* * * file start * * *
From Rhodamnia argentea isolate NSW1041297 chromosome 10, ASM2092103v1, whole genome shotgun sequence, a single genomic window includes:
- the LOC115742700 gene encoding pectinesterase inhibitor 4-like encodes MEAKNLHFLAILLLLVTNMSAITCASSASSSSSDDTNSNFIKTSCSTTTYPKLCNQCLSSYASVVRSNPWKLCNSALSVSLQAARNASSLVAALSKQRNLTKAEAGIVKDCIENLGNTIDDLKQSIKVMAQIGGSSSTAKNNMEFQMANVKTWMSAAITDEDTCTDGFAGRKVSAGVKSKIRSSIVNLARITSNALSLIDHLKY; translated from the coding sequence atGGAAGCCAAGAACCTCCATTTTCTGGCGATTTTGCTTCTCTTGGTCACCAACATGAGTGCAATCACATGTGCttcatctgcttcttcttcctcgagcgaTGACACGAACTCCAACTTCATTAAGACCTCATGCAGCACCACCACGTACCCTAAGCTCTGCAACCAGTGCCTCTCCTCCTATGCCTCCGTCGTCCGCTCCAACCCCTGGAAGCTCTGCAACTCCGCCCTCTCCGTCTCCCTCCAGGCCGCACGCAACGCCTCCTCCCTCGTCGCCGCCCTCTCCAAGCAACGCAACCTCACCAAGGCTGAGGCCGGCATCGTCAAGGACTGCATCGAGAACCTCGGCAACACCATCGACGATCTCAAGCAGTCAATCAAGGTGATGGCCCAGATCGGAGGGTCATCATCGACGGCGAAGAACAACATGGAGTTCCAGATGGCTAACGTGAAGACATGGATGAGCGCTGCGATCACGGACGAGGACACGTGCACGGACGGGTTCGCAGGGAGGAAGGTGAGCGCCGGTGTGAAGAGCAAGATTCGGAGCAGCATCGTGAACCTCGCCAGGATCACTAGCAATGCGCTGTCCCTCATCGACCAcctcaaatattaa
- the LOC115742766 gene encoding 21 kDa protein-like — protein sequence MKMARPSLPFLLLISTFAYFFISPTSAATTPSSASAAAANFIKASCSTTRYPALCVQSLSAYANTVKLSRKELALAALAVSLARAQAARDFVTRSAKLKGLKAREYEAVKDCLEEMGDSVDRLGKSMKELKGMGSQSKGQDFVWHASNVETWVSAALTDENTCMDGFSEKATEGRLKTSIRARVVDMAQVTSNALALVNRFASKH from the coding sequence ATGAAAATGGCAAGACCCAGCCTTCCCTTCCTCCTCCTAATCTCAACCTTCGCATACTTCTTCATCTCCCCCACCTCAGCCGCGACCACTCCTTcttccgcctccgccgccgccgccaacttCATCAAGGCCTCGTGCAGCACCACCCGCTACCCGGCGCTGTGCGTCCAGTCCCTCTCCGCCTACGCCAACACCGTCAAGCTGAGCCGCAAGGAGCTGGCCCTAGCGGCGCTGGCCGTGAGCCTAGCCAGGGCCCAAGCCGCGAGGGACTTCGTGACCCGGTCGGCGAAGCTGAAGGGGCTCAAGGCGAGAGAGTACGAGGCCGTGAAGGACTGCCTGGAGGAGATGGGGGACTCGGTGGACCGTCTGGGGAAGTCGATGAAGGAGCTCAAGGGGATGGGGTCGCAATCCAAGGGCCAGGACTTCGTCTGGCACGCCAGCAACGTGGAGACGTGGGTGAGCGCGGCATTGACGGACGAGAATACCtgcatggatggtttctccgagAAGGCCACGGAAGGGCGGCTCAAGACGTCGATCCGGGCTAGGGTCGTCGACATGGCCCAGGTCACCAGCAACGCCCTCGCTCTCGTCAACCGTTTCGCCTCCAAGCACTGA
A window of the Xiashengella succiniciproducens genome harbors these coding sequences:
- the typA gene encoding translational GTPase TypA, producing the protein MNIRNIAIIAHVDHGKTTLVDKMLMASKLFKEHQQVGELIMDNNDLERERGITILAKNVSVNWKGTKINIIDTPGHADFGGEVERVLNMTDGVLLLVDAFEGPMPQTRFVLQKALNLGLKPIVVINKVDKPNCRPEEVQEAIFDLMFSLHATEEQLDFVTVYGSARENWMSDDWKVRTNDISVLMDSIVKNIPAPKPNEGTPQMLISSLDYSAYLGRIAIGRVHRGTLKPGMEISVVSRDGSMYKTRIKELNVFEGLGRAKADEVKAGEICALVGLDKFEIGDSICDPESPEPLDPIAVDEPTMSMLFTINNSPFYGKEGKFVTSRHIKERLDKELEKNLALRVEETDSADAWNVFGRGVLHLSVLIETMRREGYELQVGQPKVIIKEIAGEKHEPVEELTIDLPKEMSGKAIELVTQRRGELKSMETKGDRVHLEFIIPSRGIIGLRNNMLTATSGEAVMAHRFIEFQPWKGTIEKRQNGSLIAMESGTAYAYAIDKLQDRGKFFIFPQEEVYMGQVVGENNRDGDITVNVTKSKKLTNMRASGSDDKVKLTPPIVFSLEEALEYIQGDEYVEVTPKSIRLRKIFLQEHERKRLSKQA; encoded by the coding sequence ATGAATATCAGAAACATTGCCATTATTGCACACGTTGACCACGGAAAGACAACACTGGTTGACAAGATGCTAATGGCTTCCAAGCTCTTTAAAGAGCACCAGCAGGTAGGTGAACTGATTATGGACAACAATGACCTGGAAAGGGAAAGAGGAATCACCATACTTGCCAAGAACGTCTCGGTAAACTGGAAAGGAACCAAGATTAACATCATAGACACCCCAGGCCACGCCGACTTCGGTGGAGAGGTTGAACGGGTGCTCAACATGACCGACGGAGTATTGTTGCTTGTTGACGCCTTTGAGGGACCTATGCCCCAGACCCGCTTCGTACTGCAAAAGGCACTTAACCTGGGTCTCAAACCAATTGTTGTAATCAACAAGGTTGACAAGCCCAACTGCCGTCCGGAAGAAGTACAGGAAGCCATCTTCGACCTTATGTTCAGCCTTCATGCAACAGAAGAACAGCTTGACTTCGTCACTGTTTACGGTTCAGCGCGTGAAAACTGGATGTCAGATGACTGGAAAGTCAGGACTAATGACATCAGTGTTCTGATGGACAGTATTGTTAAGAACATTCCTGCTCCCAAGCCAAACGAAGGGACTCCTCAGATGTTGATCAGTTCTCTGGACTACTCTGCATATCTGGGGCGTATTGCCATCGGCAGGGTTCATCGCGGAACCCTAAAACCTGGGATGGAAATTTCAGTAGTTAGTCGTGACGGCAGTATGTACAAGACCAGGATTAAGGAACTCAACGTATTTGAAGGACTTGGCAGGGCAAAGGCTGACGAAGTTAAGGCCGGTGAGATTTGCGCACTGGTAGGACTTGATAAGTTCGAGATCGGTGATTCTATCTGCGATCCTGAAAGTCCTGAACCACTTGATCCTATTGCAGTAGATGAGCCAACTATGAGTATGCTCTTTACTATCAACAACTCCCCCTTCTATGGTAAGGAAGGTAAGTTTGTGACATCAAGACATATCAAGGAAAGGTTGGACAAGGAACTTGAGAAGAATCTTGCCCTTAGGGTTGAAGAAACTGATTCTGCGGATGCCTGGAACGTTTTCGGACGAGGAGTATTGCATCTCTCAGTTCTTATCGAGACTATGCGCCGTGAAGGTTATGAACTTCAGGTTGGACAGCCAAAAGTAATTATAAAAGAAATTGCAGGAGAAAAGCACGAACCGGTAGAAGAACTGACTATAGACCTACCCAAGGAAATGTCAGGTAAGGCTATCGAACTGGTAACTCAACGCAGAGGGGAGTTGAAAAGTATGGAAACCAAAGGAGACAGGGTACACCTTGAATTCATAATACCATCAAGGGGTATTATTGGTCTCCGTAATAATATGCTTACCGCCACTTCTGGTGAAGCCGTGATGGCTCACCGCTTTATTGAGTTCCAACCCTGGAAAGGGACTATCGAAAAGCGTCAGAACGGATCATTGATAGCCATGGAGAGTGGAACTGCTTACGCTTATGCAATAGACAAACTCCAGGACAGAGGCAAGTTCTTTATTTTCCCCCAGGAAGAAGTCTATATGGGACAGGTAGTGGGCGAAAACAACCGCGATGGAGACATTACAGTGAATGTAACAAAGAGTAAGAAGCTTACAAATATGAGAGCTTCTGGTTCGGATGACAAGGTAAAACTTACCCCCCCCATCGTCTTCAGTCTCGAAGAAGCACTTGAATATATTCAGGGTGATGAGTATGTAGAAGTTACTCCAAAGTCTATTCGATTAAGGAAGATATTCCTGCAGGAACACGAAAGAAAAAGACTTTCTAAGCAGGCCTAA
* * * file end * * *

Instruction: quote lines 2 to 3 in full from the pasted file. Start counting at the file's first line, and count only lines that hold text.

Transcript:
- the LOC115742700 gene encoding pectinesterase inhibitor 4-like encodes MEAKNLHFLAILLLLVTNMSAITCASSASSSSSDDTNSNFIKTSCSTTTYPKLCNQCLSSYASVVRSNPWKLCNSALSVSLQAARNASSLVAALSKQRNLTKAEAGIVKDCIENLGNTIDDLKQSIKVMAQIGGSSSTAKNNMEFQMANVKTWMSAAITDEDTCTDGFAGRKVSAGVKSKIRSSIVNLARITSNALSLIDHLKY; translated from the coding sequence atGGAAGCCAAGAACCTCCATTTTCTGGCGATTTTGCTTCTCTTGGTCACCAACATGAGTGCAATCACATGTGCttcatctgcttcttcttcctcgagcgaTGACACGAACTCCAACTTCATTAAGACCTCATGCAGCACCACCACGTACCCTAAGCTCTGCAACCAGTGCCTCTCCTCCTATGCCTCCGTCGTCCGCTCCAACCCCTGGAAGCTCTGCAACTCCGCCCTCTCCGTCTCCCTCCAGGCCGCACGCAACGCCTCCTCCCTCGTCGCCGCCCTCTCCAAGCAACGCAACCTCACCAAGGCTGAGGCCGGCATCGTCAAGGACTGCATCGAGAACCTCGGCAACACCATCGACGATCTCAAGCAGTCAATCAAGGTGATGGCCCAGATCGGAGGGTCATCATCGACGGCGAAGAACAACATGGAGTTCCAGATGGCTAACGTGAAGACATGGATGAGCGCTGCGATCACGGACGAGGACACGTGCACGGACGGGTTCGCAGGGAGGAAGGTGAGCGCCGGTGTGAAGAGCAAGATTCGGAGCAGCATCGTGAACCTCGCCAGGATCACTAGCAATGCGCTGTCCCTCATCGACCAcctcaaatattaa
- the LOC115742766 gene encoding 21 kDa protein-like — protein sequence MKMARPSLPFLLLISTFAYFFISPTSAATTPSSASAAAANFIKASCSTTRYPALCVQSLSAYANTVKLSRKELALAALAVSLARAQAARDFVTRSAKLKGLKAREYEAVKDCLEEMGDSVDRLGKSMKELKGMGSQSKGQDFVWHASNVETWVSAALTDENTCMDGFSEKATEGRLKTSIRARVVDMAQVTSNALALVNRFASKH from the coding sequence ATGAAAATGGCAAGACCCAGCCTTCCCTTCCTCCTCCTAATCTCAACCTTCGCATACTTCTTCATCTCCCCCACCTCAGCCGCGACCACTCCTTcttccgcctccgccgccgccgccaacttCATCAAGGCCTCGTGCAGCACCACCCGCTACCCGGCGCTGTGCGTCCAGTCCCTCTCCGCCTACGCCAACACCGTCAAGCTGAGCCGCAAGGAGCTGGCCCTAGCGGCGCTGGCCGTGAGCCTAGCCAGGGCCCAAGCCGCGAGGGACTTCGTGACCCGGTCGGCGAAGCTGAAGGGGCTCAAGGCGAGAGAGTACGAGGCCGTGAAGGACTGCCTGGAGGAGATGGGGGACTCGGTGGACCGTCTGGGGAAGTCGATGAAGGAGCTCAAGGGGATGGGGTCGCAATCCAAGGGCCAGGACTTCGTCTGGCACGCCAGCAACGTGGAGACGTGGGTGAGCGCGGCATTGACGGACGAGAATACCtgcatggatggtttctccgagAAGGCCACGGAAGGGCGGCTCAAGACGTCGATCCGGGCTAGGGTCGTCGACATGGCCCAGGTCACCAGCAACGCCCTCGCTCTCGTCAACCGTTTCGCCTCCAAGCACTGA